SpaceX CEO Elon Musk has once again expressed one of his favorite talking points: the demise of civilization.

It's a theme he's touched upon countless times before. It's a convenient narrative, after all, to justify taking humanity to Mars and establishing a self-sustaining city there — while Earth crumbles to dust.

"I'm going to be frank, civilization is feeling a little bit fragile these days," Musk said at the event, adding that we need to "build that city on Mars as soon as possible and secure the future of life."

It's a perhaps-overdramatic vision of our impending doom, but given Musk's continued obsession with settling space, also just par for the course.

And as usual, he could be selling the vision a bit harder.

"The sales pitch for going to Mars is that it's gonna be cramped, dangerous, difficult, very hard work, you might die," he added.

Rather than the Red Planet acting as a simple "escape hatch," Musk said it will be "extremely dangerous." He went as far as to call Mars a "fixer-upper of a planet."

Musk has repeatedly voiced his concerns over humanity collapsing due to natural disasters, comet strikes, and fewer people having children.

"I think one of the biggest risks to civilization is the low birthrate and the rapidly declining birthrate," he said at The Wall Street Journal’s CEO Council in December. "Please look at the numbers — if people don’t have more children, civilization is going to crumble, mark my words."

His profitable solution: 1,000 heavy lift Starships, made by SpaceX, that could hoist as many as 100 passengers to the Red Planet per trip — once they have a new home base to survive there, of course.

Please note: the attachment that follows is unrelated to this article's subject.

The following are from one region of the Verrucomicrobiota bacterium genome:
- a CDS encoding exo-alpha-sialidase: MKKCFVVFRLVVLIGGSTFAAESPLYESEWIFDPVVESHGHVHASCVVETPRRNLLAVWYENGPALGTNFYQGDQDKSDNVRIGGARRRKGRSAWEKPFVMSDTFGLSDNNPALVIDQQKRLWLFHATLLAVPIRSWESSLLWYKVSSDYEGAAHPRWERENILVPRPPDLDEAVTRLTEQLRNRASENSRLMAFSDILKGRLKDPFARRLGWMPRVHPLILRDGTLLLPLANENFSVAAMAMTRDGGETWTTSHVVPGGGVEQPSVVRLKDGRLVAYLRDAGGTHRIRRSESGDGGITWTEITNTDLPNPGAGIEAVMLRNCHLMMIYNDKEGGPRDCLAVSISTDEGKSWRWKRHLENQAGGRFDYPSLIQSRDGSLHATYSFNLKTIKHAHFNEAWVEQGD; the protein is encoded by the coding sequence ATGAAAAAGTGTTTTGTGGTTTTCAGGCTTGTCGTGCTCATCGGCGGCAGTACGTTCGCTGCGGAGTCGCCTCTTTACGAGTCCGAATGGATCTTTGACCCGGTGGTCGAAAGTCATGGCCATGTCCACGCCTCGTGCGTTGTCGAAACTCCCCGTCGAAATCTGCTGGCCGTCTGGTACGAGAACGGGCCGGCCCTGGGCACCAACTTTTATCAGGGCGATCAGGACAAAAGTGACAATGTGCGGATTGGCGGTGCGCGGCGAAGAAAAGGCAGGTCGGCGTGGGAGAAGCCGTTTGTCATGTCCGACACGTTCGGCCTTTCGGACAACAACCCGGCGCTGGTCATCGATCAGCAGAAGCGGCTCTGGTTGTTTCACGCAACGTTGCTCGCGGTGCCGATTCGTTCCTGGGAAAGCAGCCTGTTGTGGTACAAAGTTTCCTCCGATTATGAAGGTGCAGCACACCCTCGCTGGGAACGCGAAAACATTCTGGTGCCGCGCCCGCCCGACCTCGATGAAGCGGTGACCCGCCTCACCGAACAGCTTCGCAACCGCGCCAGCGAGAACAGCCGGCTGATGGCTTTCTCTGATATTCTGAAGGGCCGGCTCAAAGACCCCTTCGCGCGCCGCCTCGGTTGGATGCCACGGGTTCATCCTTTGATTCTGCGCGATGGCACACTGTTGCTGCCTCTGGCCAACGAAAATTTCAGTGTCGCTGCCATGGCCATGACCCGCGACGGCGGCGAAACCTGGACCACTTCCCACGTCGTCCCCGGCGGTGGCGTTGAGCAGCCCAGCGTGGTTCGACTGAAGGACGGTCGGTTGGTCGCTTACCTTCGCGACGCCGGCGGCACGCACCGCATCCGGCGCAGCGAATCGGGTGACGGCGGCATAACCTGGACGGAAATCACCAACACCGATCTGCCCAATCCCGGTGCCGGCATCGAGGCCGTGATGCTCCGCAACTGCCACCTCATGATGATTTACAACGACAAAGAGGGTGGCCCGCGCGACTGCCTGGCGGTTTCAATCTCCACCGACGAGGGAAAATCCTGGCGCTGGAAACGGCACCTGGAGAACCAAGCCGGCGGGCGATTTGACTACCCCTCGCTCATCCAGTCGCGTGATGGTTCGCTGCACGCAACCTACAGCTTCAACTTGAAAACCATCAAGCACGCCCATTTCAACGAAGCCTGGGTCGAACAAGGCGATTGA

Apart from his characteristically alarmist remarks, Musk didn't reveal all too much during this week's presentation. For instance, we still don't know when Starship will embark on its first voyage into orbit.

He did, however, suggest that the company could be flying a Starship every six to eight hours. It's a wildly ambitious plan that would rely on the company's "launch and catch" tower, which was looming impressively behind the billionaire CEO during the presentation.

But most of all, Musk took to the time this week to keep the dream of Starship keeping humanity alive.

"This is some really wild stuff," he promised the crowd. "It's hard to believe it's real, but there it is."

READ MORE: Elon Musk provides an update on Starship: “It’s been mindbogglingly difficult” [Ars Technica]

More on the presentation: Elon Musk: Each Starship Launch Could Cost Just $1 Million

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